* Courtyard by Marriott - Maui Airport, the $16.5 million, 138-room hotel opened in July and was developed by A&B Properties and R.D. Olson Development. Laney said that the property should do well because of its close proximity to Kahului Airport and from being well-suited to several markets - interisland business travelers, state residents attending sporting events, flight crews and visitors who have missed or delayed flights.
* A&B's 179-acre Maui Business Park Phase II. Laney said that the project now under construction is zoned for light industrial use, also is near Kahului Airport and the harbor. He noted that lot closings are anticipated for late this year.
* The 255-room Andaz Wailea Hotel (the former Renaissance Wailea Beach Resort) will be a boutique accommodation and part of the Hyatt family of hotels, Laney said. It is scheduled to open in early 2013.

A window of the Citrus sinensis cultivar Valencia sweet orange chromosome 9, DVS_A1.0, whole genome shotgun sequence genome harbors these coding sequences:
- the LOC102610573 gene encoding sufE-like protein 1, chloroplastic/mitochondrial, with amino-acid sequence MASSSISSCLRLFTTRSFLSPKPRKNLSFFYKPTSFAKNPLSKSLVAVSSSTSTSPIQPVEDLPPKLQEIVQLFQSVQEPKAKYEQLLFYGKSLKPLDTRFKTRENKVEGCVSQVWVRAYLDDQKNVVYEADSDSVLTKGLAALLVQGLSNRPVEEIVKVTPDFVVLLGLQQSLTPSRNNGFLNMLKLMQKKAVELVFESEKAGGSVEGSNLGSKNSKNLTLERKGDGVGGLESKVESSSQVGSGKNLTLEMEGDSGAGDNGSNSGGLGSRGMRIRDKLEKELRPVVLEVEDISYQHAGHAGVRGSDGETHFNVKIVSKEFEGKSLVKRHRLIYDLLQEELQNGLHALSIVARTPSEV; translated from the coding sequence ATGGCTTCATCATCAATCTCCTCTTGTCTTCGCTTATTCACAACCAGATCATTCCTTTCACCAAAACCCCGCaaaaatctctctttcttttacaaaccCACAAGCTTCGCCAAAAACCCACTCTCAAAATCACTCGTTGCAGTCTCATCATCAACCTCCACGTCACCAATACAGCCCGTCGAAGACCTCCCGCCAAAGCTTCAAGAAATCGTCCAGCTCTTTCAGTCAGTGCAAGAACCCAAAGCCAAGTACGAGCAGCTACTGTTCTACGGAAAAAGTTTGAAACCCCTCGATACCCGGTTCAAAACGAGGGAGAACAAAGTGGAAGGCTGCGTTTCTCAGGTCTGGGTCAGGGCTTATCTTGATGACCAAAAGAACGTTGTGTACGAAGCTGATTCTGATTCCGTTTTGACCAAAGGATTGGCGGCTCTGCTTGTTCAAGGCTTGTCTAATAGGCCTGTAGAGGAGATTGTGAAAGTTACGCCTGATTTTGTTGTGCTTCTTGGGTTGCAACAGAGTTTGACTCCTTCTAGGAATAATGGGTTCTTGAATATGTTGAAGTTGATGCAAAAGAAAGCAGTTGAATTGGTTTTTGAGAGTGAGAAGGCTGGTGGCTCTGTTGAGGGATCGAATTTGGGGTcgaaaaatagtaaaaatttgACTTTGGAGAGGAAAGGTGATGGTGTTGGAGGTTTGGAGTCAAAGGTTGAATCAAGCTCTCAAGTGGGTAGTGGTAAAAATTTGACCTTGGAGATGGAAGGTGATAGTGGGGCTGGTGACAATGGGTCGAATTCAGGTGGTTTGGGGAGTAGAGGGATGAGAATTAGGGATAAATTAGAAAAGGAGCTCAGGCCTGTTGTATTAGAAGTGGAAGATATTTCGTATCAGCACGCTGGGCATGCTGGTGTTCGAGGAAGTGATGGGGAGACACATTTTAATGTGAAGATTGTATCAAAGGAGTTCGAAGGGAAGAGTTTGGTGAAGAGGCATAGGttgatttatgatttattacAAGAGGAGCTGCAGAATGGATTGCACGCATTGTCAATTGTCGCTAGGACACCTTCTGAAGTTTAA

* The Maui Lani Village Center has added Walgreens and Marmac Ace Hardware to its commercial project that includes Paradise Beverage, Oceanic Time Warner and a new Mormon church.
* Kaheawa Wind Farm has added 14 wind turbines to the 20 existing ones above Maalaea, Laney noted, adding that Sempra U.S. Gas & Power has broken ground for eight turbines on Ulupalakua Ranch land on the southeast flank of Haleakala.
* The master-planned Honua'ula project in Wailea received environmental approval in July, he said. That development's plans call for as many as 1,150 homes above the Wailea Resort, a golf course, club house, retail and commercial businesses and 250 off-site homes.